I began to share historical insight I had on different characters and costumes; I sent her emails with pictures of Catwoman’s different costumes, stories about the Black Canary mother-daughter legacy, offering up thoughts and ideas on different comic heroines and cartoon stars she could dress as.
She changed her mind (first Catwoman, then Supergirl, then the 80’s show Space Cats) until she finally settled on a her own design: a 50’s housewife-style Supergirl.
Dressed in our finest, we made the short trek to the Javits Center, and both sorely regretted our choice of high heels as our footwear, and that’s when she saw it: the three block long line of people, in costumes and nerdy shirts, who already had their tickets for the con.
“Is the line always like this?” She asked.
“Yeah, New York’s numbers rival that of San Diego Comic Con.”
She nodded, amazed. “What’s it like inside the convention?”
I paused for a moment before I answered, “huge.”
In the weeks before the convention, she emailed me, concerned; “are people okay with their pictures being taken?”
I had to laugh to myself. “Absolutely! People love it, but do make sure to ask them, first.”
When we got past the line, and into the blacktop area of the convention, people began to stop mom, asking her for pictures. Every ten or so feet, another person asked her for a photo, and she glowed, pleased that her effort and hard work was being acknowledged. She gawked at a massive Hulkbuster Iron Man costume, and complimented a small child on her Supergirl costume.
She pointed to a group of men in the same masked costumes, “look at all those Spider-men!”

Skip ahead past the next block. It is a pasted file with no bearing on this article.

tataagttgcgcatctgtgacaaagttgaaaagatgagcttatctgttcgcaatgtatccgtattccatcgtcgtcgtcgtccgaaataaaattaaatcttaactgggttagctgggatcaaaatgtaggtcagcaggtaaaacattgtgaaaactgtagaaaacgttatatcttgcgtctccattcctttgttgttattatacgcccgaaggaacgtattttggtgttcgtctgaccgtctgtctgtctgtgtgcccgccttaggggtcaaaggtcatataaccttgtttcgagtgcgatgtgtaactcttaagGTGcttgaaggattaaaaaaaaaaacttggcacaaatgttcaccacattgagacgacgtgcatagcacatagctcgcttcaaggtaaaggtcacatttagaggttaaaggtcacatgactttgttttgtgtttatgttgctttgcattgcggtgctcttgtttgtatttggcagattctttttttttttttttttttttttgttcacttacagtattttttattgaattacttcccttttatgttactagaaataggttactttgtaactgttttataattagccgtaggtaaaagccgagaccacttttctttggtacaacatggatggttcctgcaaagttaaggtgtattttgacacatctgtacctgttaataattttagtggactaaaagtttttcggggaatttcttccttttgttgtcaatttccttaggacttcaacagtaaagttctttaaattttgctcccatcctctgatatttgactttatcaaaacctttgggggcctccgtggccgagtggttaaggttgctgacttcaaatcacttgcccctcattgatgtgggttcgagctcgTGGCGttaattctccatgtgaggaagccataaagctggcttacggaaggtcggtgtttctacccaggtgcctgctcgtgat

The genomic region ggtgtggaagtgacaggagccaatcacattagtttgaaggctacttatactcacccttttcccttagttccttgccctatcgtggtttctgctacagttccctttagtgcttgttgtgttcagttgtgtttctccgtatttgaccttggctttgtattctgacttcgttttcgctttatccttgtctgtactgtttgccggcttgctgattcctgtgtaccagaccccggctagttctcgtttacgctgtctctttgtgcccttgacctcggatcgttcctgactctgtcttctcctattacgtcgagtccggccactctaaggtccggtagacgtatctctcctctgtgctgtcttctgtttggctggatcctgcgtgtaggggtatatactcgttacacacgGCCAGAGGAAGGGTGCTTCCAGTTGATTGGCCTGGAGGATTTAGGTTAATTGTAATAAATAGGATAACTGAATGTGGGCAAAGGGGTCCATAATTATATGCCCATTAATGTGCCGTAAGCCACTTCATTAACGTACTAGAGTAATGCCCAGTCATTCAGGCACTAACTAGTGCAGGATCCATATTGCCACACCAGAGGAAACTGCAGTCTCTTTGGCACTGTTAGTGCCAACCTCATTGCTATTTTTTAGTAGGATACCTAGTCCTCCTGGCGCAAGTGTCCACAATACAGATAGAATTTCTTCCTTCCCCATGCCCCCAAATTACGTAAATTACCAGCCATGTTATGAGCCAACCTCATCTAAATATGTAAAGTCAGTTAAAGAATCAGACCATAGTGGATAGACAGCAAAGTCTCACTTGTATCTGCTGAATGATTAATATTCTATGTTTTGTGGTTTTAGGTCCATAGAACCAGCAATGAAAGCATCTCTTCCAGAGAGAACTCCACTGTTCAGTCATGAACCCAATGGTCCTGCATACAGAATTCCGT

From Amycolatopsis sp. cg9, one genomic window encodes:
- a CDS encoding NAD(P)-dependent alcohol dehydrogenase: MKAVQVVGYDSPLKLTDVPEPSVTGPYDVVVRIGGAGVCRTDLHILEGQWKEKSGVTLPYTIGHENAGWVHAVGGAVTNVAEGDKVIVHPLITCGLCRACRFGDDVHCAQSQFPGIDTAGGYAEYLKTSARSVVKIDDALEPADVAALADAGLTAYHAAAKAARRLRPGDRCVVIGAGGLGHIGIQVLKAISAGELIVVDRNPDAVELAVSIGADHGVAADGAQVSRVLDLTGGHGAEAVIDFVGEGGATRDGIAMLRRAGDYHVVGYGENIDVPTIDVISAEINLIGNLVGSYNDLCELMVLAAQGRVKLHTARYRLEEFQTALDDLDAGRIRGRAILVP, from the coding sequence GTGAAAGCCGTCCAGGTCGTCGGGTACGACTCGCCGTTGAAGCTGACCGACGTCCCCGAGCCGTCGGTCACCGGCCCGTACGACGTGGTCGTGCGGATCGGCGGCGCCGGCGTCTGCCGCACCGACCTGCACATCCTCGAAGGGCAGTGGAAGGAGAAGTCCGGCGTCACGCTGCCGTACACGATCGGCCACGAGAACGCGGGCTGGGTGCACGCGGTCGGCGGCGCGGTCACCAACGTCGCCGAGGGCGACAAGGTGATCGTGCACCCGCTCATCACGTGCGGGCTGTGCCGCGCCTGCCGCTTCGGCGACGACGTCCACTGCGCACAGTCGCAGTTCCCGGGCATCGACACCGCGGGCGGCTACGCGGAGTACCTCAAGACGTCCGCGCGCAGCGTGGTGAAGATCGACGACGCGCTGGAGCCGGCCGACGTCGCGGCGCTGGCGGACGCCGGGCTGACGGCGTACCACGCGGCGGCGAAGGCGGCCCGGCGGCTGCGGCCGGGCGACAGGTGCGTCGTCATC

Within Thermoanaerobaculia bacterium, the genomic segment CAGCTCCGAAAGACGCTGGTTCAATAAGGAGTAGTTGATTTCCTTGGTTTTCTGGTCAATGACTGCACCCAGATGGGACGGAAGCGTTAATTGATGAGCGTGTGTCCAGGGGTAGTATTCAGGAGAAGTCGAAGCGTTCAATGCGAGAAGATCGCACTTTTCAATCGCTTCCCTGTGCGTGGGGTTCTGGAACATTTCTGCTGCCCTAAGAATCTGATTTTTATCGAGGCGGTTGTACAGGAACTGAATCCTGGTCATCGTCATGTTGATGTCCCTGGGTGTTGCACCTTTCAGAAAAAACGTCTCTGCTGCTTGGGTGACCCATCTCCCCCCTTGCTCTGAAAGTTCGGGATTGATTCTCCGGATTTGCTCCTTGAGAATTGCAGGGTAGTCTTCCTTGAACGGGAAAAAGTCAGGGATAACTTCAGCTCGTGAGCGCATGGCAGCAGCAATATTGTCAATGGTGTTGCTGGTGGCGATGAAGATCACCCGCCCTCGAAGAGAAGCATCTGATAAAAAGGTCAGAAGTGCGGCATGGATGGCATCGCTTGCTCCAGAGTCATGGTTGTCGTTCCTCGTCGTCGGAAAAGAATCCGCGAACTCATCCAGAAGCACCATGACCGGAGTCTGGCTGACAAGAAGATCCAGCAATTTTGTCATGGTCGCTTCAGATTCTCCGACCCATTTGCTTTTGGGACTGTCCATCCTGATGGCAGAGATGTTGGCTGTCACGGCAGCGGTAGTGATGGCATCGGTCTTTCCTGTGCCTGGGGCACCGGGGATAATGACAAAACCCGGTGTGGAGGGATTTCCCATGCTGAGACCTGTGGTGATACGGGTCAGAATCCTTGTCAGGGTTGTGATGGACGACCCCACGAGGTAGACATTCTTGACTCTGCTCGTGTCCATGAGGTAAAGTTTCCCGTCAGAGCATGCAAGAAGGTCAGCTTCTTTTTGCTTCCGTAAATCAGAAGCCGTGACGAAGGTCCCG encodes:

I snorted, “that’s actually a bunch of Deadpools, mom, but that was a good guess.”
The day was a blur. She was amazed at the size of the convention, even on its most docile day (Thursday), it was bustling with energy. The moment we entered the Artist Alley, something suddenly clicked for her.
As we passed the rows and rows of artists and writers, and I pointed out some of the people I had interviewed, or was planning to interview, she nodded, studying each artist’s banner and prints.
As we left the hall, she turned to me. “I finally get it now.”
“I get why you like comics. It seemed like you always used to read things that all looked the same….same art, same color, same style. But looking at all those artists in there, the huge variety, I get it. I see how beautiful some of the art is, how many different styles and kinds of stories they are telling. I understand why you love comics.”
As an adult, I like to think I have a pretty good relationship with my mother. We talk openly and frankly, and I feel lucky to be able to be so honest with her.
Taking mom to NYCC was completely intimidating and totally exciting. I wanted her to understand that I am truly passionate about comics as a medium and an art, but also as a piece of history and as a reflection of popular culture and society. I couldn’t think of a more perfect convention to take her to, with New York Comic Con’s strict anti-harassment policy, family friendly vibe, and variety of programming ranging from critiques on representation to artist profiles.
I think the experience helped her really understand the industry of nerds, and I got a chance to share a big part of my world with her.
A week after the convention, I got a phone call.
“So, do you think your dad would want to go with us next year?”
My dad? A smart, hugely nerdy man who wasn’t the biggest fan of crowds?
“Gosh, mom, I don’t know, maybe? I definitely think it would be fun to have him come.”
She laughed. “What do you think we could get him to dress as?”
Maybe that’s a blog post for next year.